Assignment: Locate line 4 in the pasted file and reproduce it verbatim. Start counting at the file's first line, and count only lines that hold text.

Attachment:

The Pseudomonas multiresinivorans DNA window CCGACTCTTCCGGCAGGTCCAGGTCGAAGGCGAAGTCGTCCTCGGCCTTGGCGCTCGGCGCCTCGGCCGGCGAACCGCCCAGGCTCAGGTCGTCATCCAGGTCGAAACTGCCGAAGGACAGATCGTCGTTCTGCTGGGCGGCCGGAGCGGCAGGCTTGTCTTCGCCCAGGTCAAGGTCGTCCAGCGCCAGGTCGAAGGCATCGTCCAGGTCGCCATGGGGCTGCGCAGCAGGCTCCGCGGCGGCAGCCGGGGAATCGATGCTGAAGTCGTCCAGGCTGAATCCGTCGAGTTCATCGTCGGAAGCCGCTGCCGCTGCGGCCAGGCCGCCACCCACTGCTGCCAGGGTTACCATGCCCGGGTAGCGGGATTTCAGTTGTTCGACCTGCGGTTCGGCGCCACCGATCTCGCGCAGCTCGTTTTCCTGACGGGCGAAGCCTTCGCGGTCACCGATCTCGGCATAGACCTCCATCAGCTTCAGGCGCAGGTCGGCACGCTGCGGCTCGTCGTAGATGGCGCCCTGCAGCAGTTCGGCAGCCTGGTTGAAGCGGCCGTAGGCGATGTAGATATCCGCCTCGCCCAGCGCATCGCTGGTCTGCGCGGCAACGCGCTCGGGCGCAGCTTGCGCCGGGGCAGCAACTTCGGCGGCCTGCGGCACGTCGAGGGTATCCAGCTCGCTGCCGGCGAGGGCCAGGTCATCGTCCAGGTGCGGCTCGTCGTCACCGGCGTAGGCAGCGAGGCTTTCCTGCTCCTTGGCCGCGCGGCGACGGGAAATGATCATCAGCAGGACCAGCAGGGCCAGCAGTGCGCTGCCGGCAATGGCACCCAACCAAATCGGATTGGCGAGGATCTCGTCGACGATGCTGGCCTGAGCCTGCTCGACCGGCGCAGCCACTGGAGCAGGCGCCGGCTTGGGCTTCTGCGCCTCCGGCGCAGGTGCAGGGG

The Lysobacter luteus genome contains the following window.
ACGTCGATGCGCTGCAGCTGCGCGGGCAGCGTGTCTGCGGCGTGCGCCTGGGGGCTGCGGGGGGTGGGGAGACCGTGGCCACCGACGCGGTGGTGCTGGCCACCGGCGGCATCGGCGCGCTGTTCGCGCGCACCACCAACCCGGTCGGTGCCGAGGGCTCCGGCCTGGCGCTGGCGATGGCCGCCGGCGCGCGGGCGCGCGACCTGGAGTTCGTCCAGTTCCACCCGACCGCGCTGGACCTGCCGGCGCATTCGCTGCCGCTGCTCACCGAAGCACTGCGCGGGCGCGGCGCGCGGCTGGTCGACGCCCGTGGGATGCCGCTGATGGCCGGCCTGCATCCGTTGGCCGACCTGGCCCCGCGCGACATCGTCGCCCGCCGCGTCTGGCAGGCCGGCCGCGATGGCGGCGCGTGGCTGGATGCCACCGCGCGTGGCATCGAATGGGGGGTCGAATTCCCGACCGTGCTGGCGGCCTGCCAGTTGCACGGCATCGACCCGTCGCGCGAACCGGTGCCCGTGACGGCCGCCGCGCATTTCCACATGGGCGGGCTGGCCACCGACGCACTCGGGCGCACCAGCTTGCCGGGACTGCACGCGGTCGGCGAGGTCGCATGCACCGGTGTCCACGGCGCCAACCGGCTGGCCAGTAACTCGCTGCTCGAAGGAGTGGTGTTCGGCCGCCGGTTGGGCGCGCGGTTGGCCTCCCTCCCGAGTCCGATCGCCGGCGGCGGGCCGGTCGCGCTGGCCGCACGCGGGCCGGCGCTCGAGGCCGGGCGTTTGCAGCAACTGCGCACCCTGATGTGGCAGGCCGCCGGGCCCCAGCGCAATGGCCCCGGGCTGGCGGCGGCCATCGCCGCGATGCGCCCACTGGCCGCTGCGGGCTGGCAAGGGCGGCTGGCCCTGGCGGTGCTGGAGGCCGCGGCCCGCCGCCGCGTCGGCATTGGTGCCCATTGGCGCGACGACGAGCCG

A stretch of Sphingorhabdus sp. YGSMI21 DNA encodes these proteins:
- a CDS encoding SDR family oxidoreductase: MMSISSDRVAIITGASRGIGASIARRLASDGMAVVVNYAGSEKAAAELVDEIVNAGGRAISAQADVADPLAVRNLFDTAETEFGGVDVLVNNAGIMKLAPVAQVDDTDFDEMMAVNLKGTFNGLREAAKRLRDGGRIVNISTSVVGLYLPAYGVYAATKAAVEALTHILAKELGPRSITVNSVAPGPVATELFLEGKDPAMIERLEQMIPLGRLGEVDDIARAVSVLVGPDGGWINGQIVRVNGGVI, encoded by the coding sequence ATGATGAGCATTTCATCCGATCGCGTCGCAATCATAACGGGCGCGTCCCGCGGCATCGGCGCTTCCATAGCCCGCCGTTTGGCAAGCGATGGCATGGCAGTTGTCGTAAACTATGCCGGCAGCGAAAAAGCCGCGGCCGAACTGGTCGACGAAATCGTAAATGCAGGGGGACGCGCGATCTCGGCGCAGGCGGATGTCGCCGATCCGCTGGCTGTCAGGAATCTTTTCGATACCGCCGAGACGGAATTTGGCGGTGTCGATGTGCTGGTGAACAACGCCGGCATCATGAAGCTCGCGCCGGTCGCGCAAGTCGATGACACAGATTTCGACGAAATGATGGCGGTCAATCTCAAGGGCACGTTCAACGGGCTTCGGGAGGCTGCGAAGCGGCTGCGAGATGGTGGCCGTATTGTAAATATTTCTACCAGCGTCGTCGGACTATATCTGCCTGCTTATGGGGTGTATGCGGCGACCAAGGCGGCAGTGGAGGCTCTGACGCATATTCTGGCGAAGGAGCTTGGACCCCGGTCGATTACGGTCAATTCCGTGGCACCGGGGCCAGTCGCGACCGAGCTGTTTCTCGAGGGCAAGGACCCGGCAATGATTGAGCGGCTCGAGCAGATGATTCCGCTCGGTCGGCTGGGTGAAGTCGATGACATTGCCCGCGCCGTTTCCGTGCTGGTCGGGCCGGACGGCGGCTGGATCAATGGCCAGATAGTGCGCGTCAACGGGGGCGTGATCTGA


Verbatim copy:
A stretch of Sphingorhabdus sp. YGSMI21 DNA encodes these proteins: